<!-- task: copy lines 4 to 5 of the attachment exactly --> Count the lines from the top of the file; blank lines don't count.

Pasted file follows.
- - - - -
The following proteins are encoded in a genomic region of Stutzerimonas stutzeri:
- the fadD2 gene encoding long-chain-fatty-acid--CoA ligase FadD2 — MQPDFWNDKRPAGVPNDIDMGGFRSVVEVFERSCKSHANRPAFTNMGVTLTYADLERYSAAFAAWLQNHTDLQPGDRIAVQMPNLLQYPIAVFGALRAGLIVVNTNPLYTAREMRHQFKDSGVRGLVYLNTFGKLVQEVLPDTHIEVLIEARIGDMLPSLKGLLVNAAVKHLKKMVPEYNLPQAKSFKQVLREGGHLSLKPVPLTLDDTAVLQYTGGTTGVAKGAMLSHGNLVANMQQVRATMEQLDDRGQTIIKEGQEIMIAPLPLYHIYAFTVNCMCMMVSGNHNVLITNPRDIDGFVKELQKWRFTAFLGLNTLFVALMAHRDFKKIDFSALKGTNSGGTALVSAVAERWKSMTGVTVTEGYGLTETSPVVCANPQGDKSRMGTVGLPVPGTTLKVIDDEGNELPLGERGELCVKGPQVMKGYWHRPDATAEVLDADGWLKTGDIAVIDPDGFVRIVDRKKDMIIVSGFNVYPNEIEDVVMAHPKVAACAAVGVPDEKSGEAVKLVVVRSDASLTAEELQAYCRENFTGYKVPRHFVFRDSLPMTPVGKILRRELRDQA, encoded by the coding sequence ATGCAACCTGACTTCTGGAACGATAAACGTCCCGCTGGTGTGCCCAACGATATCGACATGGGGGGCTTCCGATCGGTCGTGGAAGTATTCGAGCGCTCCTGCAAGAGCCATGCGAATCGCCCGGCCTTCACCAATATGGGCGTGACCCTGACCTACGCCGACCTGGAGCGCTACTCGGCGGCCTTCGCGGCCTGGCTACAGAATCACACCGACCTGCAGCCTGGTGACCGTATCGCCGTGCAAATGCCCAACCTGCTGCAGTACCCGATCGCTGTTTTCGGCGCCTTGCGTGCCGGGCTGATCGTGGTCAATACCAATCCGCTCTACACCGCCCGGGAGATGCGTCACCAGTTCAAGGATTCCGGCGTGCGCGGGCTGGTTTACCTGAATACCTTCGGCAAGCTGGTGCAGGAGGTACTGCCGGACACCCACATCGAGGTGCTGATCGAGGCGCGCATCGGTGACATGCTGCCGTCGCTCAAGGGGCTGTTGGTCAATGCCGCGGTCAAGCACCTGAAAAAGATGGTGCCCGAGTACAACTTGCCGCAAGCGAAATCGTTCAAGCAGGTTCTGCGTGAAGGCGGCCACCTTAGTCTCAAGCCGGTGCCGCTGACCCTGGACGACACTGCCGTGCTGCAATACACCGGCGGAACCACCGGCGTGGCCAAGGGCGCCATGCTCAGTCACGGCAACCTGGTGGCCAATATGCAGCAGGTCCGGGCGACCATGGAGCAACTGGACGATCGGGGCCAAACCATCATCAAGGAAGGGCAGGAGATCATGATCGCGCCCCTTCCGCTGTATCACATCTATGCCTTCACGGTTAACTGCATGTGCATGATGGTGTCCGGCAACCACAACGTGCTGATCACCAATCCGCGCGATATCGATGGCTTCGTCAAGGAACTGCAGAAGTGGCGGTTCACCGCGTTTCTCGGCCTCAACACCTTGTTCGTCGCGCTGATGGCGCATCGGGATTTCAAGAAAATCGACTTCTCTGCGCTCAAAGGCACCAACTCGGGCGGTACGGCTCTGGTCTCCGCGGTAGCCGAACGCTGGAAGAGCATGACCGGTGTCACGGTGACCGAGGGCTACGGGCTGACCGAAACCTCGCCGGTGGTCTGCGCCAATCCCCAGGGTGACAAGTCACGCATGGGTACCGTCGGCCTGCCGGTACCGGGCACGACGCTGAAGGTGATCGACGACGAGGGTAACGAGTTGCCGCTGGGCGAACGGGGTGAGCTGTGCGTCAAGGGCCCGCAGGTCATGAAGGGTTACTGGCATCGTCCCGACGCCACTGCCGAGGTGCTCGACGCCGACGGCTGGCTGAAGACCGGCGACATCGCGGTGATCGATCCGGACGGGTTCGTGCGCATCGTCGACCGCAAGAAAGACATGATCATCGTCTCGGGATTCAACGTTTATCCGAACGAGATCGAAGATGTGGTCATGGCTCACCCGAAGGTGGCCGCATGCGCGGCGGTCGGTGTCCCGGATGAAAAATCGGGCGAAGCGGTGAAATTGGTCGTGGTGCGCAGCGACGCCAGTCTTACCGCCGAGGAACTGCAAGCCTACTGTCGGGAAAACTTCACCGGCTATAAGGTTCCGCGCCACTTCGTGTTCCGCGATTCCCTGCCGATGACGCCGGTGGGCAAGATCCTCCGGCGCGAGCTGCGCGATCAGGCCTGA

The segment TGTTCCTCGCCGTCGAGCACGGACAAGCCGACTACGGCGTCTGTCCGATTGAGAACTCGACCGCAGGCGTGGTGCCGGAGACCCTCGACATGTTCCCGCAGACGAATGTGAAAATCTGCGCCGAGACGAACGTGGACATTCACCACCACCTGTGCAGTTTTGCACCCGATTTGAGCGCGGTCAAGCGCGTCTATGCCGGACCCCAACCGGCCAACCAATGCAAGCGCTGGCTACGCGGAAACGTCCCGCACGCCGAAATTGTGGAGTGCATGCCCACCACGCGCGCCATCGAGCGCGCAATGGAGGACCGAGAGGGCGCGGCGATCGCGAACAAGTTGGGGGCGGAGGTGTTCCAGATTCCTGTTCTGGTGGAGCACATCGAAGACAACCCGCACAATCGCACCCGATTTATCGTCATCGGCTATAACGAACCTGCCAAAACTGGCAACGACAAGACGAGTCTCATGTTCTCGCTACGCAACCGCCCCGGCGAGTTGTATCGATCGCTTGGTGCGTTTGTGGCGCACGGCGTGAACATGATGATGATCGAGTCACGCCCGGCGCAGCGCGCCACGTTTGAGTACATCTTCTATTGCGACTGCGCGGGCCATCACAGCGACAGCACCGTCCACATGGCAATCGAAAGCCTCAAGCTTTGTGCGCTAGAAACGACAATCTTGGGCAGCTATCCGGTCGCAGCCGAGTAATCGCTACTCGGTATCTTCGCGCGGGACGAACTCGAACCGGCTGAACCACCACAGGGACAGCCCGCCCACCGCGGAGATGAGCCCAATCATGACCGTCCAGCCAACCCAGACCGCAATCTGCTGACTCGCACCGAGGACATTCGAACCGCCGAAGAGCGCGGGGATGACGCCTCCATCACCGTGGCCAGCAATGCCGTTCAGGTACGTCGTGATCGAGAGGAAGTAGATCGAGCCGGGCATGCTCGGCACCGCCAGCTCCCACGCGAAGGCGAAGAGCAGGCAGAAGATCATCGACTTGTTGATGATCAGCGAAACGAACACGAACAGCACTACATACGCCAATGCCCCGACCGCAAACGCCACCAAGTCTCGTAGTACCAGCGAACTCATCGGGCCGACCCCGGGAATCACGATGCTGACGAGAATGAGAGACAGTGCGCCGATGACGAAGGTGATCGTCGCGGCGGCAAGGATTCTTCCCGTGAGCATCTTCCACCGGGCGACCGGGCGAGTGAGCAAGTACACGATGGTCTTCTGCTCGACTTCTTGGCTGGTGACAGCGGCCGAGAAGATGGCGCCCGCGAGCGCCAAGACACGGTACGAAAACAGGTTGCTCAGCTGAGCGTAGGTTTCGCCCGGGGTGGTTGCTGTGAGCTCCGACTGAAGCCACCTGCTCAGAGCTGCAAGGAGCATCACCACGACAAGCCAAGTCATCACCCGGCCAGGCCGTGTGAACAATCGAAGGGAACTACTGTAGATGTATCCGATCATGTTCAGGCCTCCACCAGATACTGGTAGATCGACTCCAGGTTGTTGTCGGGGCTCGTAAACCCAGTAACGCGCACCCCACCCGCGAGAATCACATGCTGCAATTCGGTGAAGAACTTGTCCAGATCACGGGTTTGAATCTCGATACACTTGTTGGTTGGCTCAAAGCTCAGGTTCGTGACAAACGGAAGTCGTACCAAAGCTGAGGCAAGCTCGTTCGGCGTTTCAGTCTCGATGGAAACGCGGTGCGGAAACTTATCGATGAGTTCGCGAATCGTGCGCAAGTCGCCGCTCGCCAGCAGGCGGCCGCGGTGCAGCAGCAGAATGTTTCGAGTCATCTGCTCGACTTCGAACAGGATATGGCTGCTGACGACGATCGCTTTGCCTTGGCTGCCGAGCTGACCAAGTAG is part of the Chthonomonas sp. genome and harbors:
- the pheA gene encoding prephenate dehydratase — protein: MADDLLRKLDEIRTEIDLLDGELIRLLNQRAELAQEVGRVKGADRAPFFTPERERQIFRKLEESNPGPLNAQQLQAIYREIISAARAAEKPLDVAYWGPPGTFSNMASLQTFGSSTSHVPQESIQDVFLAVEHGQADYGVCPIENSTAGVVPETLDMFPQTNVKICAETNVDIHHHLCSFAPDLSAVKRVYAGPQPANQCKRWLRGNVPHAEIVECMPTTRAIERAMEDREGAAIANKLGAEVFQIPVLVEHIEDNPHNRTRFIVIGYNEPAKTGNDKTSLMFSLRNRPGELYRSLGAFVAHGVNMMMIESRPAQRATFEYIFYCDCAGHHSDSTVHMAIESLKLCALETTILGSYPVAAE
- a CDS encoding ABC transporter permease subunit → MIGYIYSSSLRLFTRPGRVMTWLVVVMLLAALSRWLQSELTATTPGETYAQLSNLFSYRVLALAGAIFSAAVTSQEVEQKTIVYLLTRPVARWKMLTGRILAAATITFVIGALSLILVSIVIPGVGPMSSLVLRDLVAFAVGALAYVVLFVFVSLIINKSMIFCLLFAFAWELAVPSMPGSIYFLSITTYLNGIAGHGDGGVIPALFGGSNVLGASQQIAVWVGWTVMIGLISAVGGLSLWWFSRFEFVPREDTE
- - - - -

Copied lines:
- the pheA gene encoding prephenate dehydratase — protein: MADDLLRKLDEIRTEIDLLDGELIRLLNQRAELAQEVGRVKGADRAPFFTPERERQIFRKLEESNPGPLNAQQLQAIYREIISAARAAEKPLDVAYWGPPGTFSNMASLQTFGSSTSHVPQESIQDVFLAVEHGQADYGVCPIENSTAGVVPETLDMFPQTNVKICAETNVDIHHHLCSFAPDLSAVKRVYAGPQPANQCKRWLRGNVPHAEIVECMPTTRAIERAMEDREGAAIANKLGAEVFQIPVLVEHIEDNPHNRTRFIVIGYNEPAKTGNDKTSLMFSLRNRPGELYRSLGAFVAHGVNMMMIESRPAQRATFEYIFYCDCAGHHSDSTVHMAIESLKLCALETTILGSYPVAAE
- a CDS encoding ABC transporter permease subunit → MIGYIYSSSLRLFTRPGRVMTWLVVVMLLAALSRWLQSELTATTPGETYAQLSNLFSYRVLALAGAIFSAAVTSQEVEQKTIVYLLTRPVARWKMLTGRILAAATITFVIGALSLILVSIVIPGVGPMSSLVLRDLVAFAVGALAYVVLFVFVSLIINKSMIFCLLFAFAWELAVPSMPGSIYFLSITTYLNGIAGHGDGGVIPALFGGSNVLGASQQIAVWVGWTVMIGLISAVGGLSLWWFSRFEFVPREDTE